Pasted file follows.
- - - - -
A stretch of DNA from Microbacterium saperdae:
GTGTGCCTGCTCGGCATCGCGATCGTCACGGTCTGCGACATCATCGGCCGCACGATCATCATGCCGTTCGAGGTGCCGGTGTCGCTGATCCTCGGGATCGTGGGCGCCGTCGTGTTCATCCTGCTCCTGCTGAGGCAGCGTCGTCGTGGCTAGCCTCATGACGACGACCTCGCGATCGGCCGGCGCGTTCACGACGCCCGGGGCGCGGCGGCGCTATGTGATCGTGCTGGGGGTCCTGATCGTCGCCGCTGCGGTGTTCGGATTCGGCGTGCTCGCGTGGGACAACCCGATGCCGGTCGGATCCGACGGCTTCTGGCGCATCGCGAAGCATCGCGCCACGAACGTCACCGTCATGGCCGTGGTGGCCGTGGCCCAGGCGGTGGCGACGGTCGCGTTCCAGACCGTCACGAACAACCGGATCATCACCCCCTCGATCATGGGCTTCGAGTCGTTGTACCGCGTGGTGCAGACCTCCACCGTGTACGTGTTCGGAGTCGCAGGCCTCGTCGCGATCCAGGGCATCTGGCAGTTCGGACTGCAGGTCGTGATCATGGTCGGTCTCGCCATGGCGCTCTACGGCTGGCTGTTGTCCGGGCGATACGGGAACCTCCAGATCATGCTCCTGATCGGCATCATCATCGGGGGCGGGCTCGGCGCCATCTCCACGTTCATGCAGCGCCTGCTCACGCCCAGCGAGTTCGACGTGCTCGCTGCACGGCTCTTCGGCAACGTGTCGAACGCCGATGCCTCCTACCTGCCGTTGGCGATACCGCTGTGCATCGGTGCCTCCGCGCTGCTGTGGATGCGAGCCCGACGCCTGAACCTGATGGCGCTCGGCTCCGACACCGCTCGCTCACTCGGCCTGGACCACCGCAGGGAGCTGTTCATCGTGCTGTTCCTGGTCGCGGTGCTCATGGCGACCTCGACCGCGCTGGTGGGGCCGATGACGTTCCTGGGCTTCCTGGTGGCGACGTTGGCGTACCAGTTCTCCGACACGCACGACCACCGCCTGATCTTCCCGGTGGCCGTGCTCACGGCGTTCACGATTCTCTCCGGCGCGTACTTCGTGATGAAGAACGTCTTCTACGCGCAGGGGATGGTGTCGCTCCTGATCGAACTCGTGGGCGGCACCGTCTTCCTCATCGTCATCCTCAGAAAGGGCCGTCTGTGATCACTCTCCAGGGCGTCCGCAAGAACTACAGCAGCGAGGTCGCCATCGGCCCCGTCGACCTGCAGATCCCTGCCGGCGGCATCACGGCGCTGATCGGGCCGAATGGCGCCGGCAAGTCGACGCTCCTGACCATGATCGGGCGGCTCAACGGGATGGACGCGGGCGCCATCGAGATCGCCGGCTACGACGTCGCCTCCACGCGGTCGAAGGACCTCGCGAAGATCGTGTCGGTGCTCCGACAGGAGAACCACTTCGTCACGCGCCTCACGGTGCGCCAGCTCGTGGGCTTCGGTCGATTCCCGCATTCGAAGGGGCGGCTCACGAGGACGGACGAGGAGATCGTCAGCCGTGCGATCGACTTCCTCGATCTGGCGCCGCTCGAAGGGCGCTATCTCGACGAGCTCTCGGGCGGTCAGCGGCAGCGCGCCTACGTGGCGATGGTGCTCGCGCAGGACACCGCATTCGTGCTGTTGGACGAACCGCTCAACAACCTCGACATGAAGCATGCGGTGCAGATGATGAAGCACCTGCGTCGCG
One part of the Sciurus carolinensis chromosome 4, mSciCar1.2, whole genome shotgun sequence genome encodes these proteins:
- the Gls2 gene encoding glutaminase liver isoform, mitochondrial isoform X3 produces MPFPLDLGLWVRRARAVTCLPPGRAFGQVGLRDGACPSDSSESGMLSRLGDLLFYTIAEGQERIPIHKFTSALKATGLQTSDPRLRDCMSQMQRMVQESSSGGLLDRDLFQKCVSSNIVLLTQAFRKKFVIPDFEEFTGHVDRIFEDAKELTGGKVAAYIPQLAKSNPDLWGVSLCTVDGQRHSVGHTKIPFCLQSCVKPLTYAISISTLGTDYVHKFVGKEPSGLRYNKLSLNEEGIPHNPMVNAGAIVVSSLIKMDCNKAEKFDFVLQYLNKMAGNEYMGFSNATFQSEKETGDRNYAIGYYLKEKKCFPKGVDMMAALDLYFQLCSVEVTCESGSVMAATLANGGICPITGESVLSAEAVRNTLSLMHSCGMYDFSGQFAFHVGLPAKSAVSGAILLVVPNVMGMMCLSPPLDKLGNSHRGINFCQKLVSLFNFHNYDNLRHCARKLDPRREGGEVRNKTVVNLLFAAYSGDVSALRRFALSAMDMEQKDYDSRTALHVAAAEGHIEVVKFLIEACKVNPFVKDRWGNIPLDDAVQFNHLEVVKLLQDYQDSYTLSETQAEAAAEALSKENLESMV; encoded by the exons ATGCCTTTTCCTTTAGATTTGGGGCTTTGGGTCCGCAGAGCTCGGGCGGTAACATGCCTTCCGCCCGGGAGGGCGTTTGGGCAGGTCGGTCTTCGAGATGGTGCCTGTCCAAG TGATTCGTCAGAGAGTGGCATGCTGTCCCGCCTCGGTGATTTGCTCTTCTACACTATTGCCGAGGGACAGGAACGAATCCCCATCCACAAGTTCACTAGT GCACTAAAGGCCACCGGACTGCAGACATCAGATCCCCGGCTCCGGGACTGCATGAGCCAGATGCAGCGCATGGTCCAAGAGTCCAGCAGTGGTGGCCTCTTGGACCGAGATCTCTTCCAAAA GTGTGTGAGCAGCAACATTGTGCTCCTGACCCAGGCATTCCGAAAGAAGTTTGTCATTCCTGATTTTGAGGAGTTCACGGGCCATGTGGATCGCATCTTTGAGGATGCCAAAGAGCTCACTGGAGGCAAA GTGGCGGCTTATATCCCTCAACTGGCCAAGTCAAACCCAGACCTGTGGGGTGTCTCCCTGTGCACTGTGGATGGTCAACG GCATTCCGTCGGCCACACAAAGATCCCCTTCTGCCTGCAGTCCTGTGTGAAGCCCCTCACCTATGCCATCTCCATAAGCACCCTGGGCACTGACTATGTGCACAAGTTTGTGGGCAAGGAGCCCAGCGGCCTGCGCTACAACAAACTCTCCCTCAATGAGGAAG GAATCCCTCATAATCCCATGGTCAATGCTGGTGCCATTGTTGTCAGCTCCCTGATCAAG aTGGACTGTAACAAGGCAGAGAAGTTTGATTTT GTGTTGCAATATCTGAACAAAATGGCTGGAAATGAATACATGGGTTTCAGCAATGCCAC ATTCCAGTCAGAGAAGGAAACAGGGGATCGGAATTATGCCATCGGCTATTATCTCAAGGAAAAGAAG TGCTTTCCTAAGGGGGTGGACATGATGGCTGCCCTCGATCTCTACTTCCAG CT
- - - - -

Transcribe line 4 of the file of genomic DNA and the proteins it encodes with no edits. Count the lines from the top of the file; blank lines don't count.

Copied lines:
- the Gls2 gene encoding glutaminase liver isoform, mitochondrial isoform X3 produces MPFPLDLGLWVRRARAVTCLPPGRAFGQVGLRDGACPSDSSESGMLSRLGDLLFYTIAEGQERIPIHKFTSALKATGLQTSDPRLRDCMSQMQRMVQESSSGGLLDRDLFQKCVSSNIVLLTQAFRKKFVIPDFEEFTGHVDRIFEDAKELTGGKVAAYIPQLAKSNPDLWGVSLCTVDGQRHSVGHTKIPFCLQSCVKPLTYAISISTLGTDYVHKFVGKEPSGLRYNKLSLNEEGIPHNPMVNAGAIVVSSLIKMDCNKAEKFDFVLQYLNKMAGNEYMGFSNATFQSEKETGDRNYAIGYYLKEKKCFPKGVDMMAALDLYFQLCSVEVTCESGSVMAATLANGGICPITGESVLSAEAVRNTLSLMHSCGMYDFSGQFAFHVGLPAKSAVSGAILLVVPNVMGMMCLSPPLDKLGNSHRGINFCQKLVSLFNFHNYDNLRHCARKLDPRREGGEVRNKTVVNLLFAAYSGDVSALRRFALSAMDMEQKDYDSRTALHVAAAEGHIEVVKFLIEACKVNPFVKDRWGNIPLDDAVQFNHLEVVKLLQDYQDSYTLSETQAEAAAEALSKENLESMV; encoded by the exons ATGCCTTTTCCTTTAGATTTGGGGCTTTGGGTCCGCAGAGCTCGGGCGGTAACATGCCTTCCGCCCGGGAGGGCGTTTGGGCAGGTCGGTCTTCGAGATGGTGCCTGTCCAAG TGATTCGTCAGAGAGTGGCATGCTGTCCCGCCTCGGTGATTTGCTCTTCTACACTATTGCCGAGGGACAGGAACGAATCCCCATCCACAAGTTCACTAGT GCACTAAAGGCCACCGGACTGCAGACATCAGATCCCCGGCTCCGGGACTGCATGAGCCAGATGCAGCGCATGGTCCAAGAGTCCAGCAGTGGTGGCCTCTTGGACCGAGATCTCTTCCAAAA GTGTGTGAGCAGCAACATTGTGCTCCTGACCCAGGCATTCCGAAAGAAGTTTGTCATTCCTGATTTTGAGGAGTTCACGGGCCATGTGGATCGCATCTTTGAGGATGCCAAAGAGCTCACTGGAGGCAAA GTGGCGGCTTATATCCCTCAACTGGCCAAGTCAAACCCAGACCTGTGGGGTGTCTCCCTGTGCACTGTGGATGGTCAACG GCATTCCGTCGGCCACACAAAGATCCCCTTCTGCCTGCAGTCCTGTGTGAAGCCCCTCACCTATGCCATCTCCATAAGCACCCTGGGCACTGACTATGTGCACAAGTTTGTGGGCAAGGAGCCCAGCGGCCTGCGCTACAACAAACTCTCCCTCAATGAGGAAG GAATCCCTCATAATCCCATGGTCAATGCTGGTGCCATTGTTGTCAGCTCCCTGATCAAG aTGGACTGTAACAAGGCAGAGAAGTTTGATTTT GTGTTGCAATATCTGAACAAAATGGCTGGAAATGAATACATGGGTTTCAGCAATGCCAC ATTCCAGTCAGAGAAGGAAACAGGGGATCGGAATTATGCCATCGGCTATTATCTCAAGGAAAAGAAG TGCTTTCCTAAGGGGGTGGACATGATGGCTGCCCTCGATCTCTACTTCCAG CT